Mocking Moscow

Historically, mistrust of the government-controlled dispersal of information forced ordinary Russian citizens to rely on jokes in order to bring a measure of truth to the falsehoods manufactured by the State. In the wake of any newsworthy event, jokes sprang up like mushrooms after a rain.

The criminal Soviet past, for example, has always been glossed over in the official media, but recently, when the history textbooks were once again re-edited to avoid any mention of Stalinist crimes, this joke appeared: Failing to build a great future for us, Putin decided to give us a great past.

Putin’s links to corruption and organized crime are communicated simply: Every country has its own mafia, but only in Russia does the mafia have its own country. [Editor’s note: Not anymore!]

Even though Putin is known as a decisive reformer, his economic program has only two points: 1) Make the Russian people happy and wealthy. 2) The list of names is provided — which means that only Putin’s inner circle is allowed to grow rich, while the rest of the country continues to suffer.

Nevertheless, Putin’s popularity among the Russians remains high. But this joke helps us to understand the reason: Putin’s ratings reached ninety percent. If this trend continues, soon we will learn the names of those who voted against him.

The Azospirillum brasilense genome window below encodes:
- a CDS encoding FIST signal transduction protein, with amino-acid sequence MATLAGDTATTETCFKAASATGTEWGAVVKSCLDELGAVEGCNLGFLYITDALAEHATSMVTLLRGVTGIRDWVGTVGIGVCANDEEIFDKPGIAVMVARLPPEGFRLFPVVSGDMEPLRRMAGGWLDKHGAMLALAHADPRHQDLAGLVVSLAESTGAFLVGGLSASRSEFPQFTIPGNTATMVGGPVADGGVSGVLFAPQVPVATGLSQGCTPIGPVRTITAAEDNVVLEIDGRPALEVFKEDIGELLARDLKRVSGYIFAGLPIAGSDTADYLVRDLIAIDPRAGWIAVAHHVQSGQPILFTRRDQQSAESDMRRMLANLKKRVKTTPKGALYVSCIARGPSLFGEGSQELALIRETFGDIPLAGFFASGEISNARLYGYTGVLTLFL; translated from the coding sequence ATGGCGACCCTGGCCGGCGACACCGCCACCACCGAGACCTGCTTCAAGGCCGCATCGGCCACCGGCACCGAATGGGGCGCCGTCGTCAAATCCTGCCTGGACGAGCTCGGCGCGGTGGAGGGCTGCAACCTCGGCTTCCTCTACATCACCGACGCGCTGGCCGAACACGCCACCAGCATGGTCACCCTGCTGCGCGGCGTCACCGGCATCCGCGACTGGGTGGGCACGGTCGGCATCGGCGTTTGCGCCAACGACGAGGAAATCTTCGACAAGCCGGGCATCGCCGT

Putin’s KGB past is certainly troublesome. It is said that Putin loves political jokes. He collects them. Along with those who tell them.

As a result, even the sanctions that the United States imposed on Russia beginning in 2014 did not hurt Putin’s reputation: Moscow issued a warning; it will retaliate against the U.S. sanctions by raising Putin’s ratings.

The United States had always been a problem for Moscow until Putin took the matter into his capable hands, allegedly interfering in the 2016 U.S. election: Since early morning, world leaders have been calling to congratulate Putin on Trump’s victory.

Another proof of Putin’s influence on other countries’ democratic process is the fact that in preparation for the German elections, Angela Merkel put on her agenda: Find out from Trump the Russian hackers’ hourly rates.

And Trump himself has become the butt of many jokes: The Pentagon announced that it will lengthen the nuclear codes up to 140-plus characters so that Trump can’t tweet them.

From the May/June 2017 issue of The Horn Book Magazine: Special Issue: Humor.
Eugene Yelchin
Eugene Yelchin
Eugene Yelchin is a 2018 National Book Award finalist for The Assassination of Brangwain Spurge (Candlewick), with co-creator M. T. Anderson, and the recipient of a Newbery Honor for Breaking Stalin’s Nose (Holt). He received the National Jewish Book Award for illustrating The Rooster Prince of Breslov (Clarion).

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